The NASUWT has defended the decision to award teachers £20 million pounds in personal injury compensation in the last year.
Figures just released have revealed the extent of insurance payouts awarded to teachers for accidents at work. These include one teacher receiving £80,000 for slipping in mud on school grounds. The said teacher severely injured her hip and back and was later forced to retire through her injuries.
Another teacher from West Sussex successfully claimed £173,000 after slipping in the playground and dislocating her right ankle, while another teacher received £40,000 after suffering a crushed wrist when a door blew shut onto it.
The largest payout to a teacher was £280,000 in criminal assault compensation. This however was paid by the Criminal Injuries Compensation Authority after a teacher suffered a serious assault at the hands of a 13 year old pupil. The teacher was working at a school for troubled teenagers when she was attacked by a pupil who jumped on her back and put her into a headlock forcing her to the ground. She injured her back and head during the incident.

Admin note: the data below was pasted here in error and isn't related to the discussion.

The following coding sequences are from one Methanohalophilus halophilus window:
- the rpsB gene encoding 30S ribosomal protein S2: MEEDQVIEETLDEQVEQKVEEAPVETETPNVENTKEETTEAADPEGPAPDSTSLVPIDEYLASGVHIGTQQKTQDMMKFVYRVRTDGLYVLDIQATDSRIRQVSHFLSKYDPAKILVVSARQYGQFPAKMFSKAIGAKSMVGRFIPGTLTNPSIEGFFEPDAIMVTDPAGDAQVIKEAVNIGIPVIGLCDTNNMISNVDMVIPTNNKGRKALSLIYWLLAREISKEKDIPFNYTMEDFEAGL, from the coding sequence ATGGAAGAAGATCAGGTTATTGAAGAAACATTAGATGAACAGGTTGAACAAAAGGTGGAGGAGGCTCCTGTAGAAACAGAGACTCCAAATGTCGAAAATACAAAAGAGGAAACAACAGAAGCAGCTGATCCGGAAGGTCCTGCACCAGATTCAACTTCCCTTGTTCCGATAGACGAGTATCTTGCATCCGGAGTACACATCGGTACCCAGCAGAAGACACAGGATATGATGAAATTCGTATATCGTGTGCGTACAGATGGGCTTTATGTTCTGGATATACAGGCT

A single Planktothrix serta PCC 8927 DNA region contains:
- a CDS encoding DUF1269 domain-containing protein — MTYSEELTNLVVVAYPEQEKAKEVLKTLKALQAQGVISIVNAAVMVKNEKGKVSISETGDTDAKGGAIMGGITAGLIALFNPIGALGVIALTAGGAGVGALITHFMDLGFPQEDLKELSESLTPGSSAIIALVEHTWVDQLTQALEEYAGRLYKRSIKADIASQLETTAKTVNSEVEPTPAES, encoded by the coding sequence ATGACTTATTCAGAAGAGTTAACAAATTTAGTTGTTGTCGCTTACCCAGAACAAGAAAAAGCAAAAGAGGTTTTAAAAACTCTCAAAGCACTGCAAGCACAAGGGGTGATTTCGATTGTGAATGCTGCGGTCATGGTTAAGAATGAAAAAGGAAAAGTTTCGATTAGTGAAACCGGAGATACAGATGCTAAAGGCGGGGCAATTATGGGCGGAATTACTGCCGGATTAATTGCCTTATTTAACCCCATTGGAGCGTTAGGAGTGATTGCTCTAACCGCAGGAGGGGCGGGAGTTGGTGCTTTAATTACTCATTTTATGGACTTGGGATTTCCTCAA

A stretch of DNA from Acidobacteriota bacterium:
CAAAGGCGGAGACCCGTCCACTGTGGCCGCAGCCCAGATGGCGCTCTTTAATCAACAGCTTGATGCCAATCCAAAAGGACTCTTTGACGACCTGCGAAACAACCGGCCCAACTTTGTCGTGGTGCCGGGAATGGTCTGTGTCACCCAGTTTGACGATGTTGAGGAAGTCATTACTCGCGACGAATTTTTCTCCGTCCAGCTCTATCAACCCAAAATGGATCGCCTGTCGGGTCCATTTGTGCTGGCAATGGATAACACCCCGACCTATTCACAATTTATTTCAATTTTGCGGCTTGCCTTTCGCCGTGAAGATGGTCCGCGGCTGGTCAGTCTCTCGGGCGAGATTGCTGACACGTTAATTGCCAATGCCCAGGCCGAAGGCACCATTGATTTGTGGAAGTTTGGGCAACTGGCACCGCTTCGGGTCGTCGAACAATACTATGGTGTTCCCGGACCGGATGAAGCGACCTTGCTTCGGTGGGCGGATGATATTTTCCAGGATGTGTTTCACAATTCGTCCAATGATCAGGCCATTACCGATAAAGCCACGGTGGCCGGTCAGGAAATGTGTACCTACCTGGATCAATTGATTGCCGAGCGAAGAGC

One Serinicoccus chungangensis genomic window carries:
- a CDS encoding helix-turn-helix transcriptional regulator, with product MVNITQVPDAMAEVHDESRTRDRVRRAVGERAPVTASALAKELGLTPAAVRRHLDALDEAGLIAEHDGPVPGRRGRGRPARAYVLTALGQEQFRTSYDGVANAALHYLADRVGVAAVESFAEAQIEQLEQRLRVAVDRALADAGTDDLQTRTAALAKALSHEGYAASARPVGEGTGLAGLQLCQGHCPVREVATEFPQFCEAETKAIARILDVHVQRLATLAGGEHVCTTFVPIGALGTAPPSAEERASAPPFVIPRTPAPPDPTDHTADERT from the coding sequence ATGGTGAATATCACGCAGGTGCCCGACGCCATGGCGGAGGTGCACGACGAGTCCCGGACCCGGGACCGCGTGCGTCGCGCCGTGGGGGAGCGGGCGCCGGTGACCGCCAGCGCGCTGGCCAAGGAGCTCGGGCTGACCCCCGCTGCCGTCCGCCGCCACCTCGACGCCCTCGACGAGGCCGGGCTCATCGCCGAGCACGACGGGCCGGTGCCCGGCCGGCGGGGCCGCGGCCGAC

The teaching union NASUWT has defended the amount awarded in these figures by claiming schools should be doing more to protect the safety of teachers. Their general secretary Chris Keates said; “It is of deep concern that many of the claims could have been avoided if employers at school and local authority level abided by their statutory duties and responsibilities.”
The personal injury compensation is paid out by insurance companies and not by the schools or local authorities directly.